Starting with law: An overview of the law
Starting with law: An overview of the law

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Starting with law: An overview of the law

7 The jury

The jury system has existed in Britain since the eleventh century, although its functions have changed over the centuries. The first juries very often acted as witnesses reporting on events they knew about. Modern juries should know as little as possible about the case before the trial and are mainly used in criminal trials in the Crown Court. Their role in the Crown Court is to listen to the evidence and decide the guilt or innocence of the accused based on the facts presented to them. They have a right to give a verdict according to their conscience. In a criminal trial in the Crown Court, the judge sits with the jury. The judge's role is to decide on the law and sentence the defendant if they are found guilty by the jury.

Even though Crown Courts hear only a small proportion of the criminal cases that are brought every year (about 30,000 cases), the jury forms a fundamental part of our legal system. The role of the jury is to decide whether the defendant is innocent or guilty based on the facts presented to them, playing a vital role in making sure the criminal justice system works for the benefit of the public. The idea behind the jury system is that everyone has a right to be tried by their peers.

The right to jury service corresponds with the right to vote, but there are people who are ineligible, such as the judiciary and people on bail awaiting criminal proceedings. A jury member must be:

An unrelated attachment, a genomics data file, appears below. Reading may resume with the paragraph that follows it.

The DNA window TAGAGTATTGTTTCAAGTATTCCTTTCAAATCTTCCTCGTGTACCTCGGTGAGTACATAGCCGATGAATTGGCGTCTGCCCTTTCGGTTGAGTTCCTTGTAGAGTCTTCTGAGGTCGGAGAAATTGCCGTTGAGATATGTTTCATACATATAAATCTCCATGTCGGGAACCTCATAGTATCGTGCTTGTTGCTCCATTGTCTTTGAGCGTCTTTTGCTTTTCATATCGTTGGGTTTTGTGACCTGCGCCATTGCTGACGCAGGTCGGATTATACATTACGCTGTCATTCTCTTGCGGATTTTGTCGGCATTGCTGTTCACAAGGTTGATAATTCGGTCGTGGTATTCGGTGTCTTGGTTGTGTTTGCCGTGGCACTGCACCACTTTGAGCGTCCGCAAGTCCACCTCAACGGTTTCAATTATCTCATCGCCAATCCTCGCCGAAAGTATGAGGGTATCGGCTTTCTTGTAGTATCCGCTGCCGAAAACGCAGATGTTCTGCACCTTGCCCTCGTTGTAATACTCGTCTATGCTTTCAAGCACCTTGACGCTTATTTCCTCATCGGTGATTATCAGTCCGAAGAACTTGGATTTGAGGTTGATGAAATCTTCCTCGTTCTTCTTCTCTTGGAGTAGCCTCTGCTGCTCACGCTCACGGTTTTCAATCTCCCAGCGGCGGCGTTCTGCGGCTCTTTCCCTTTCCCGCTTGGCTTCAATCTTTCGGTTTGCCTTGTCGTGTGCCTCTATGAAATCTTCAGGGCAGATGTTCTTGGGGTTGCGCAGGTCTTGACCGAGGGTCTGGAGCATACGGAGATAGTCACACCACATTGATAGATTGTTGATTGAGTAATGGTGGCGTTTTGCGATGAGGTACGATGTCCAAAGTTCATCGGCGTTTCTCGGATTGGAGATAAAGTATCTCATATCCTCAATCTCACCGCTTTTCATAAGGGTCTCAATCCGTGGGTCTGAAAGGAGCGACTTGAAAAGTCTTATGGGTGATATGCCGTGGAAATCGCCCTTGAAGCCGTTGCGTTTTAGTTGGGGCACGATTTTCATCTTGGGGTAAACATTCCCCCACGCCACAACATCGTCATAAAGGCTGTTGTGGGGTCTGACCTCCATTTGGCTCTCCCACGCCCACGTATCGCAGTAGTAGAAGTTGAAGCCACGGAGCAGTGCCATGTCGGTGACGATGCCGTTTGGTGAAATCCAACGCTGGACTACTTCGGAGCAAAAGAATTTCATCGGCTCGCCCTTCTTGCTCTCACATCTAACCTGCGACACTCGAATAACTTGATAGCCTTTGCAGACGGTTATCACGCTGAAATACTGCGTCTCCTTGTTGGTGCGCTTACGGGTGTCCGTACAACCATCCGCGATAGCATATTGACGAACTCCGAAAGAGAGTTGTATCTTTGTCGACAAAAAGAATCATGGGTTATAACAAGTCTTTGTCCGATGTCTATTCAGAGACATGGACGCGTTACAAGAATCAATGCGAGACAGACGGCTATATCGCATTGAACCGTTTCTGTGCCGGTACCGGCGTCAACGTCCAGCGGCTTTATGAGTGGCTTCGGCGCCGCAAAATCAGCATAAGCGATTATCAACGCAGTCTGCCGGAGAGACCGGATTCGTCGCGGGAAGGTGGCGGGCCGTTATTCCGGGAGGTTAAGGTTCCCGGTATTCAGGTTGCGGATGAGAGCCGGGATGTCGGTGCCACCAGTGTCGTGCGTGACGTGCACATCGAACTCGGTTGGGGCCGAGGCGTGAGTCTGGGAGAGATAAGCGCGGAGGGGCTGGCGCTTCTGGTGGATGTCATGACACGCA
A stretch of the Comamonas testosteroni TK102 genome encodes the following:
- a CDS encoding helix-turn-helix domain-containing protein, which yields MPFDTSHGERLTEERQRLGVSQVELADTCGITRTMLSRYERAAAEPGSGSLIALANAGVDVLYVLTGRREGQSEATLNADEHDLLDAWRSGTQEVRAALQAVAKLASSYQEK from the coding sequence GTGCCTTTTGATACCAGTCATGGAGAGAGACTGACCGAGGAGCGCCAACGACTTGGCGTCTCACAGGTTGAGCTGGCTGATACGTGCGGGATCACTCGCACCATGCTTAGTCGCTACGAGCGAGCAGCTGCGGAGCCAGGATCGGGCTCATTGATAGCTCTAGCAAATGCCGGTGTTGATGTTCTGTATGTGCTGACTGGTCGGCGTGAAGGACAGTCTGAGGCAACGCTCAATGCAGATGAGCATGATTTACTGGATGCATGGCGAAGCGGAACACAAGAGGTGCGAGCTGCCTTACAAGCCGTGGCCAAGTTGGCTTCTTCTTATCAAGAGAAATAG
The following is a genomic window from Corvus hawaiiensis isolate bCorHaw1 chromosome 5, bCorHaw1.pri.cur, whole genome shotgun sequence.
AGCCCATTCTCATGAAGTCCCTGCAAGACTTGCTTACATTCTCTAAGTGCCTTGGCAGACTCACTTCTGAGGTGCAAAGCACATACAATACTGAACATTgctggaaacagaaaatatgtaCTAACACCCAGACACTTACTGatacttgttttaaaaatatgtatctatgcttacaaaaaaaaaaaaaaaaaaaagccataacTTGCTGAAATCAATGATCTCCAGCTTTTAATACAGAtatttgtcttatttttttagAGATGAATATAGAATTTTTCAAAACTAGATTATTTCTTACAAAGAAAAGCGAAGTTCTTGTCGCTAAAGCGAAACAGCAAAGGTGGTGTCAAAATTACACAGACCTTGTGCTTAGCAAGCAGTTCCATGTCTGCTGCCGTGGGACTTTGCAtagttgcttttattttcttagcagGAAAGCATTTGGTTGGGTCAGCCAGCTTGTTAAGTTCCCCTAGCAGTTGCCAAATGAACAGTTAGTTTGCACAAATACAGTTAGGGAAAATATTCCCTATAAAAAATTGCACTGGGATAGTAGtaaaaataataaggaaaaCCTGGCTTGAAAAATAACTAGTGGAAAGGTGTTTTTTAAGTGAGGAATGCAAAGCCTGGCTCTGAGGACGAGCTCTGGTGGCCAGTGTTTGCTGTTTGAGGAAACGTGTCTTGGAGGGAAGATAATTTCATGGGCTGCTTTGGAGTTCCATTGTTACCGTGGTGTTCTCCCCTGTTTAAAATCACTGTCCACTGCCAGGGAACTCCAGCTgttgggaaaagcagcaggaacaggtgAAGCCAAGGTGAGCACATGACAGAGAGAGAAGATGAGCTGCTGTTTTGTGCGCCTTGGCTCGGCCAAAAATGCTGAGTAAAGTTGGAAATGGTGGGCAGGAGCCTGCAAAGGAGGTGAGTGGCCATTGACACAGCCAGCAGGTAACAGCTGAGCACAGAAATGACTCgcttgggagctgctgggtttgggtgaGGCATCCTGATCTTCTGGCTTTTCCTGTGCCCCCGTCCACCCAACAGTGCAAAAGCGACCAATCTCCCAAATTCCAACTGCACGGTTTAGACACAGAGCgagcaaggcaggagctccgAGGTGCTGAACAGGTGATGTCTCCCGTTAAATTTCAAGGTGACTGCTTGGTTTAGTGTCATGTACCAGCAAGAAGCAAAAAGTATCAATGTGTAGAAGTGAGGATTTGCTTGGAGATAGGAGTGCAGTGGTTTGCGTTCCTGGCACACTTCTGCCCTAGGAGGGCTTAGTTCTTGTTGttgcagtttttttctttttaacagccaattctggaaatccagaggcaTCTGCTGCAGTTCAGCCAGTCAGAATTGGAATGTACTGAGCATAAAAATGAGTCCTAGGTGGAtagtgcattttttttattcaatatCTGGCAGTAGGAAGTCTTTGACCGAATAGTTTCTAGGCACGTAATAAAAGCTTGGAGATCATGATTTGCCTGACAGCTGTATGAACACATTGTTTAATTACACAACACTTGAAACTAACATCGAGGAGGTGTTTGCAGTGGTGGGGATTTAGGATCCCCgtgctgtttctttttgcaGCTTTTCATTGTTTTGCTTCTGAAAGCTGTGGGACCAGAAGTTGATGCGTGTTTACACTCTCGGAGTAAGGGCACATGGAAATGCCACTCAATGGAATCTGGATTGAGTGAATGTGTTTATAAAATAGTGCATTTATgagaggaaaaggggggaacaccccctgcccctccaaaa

• aged 18 to 70

  • on the electoral register

  • resident in the UK, Channel Islands or Isle of Man for at least five years since the age of thirteen

  • not a mentally disordered person

  • not disqualified from jury service.

When they have heard all the facts of the case, a jury retires to consider their verdict. At this point, jury members (jurors) are not allowed to communicate with anyone other than their fellow jurors, the judge and a court usher until after the verdict is delivered. They are also forbidden by the Contempt of Court Act 1981 from revealing anything that was said or done during their deliberations. This makes any research into the discussions of the jury a very difficult matter.

It is recognised that there are many advantages of jury members not being able to discuss how they reached their verdict:

  • it ensures freedom of discussion

  • it protects jurors from outside influence

  • it protects jurors from harassment

  • without secrecy people would be reluctant to serve as jurors

  • it ensures the finality of the verdict

  • it enables jurors to bring in an unpopular verdict

  • it prevents unreliable disclosures by jurors and misunderstanding of verdicts.

However, there are also some criticisms of the jury system:

  • it means that jurors are not accountable for their decisions

  • it means that it is not easy to enquire into the reliability of convictions and to rectify injustices

  • it limits the openness of the criminal justice system

  • the way in which decisions are made about guilt or innocence is secret whereas the sentencing process takes place in open court

  • it restricts each juror's freedom of expression.

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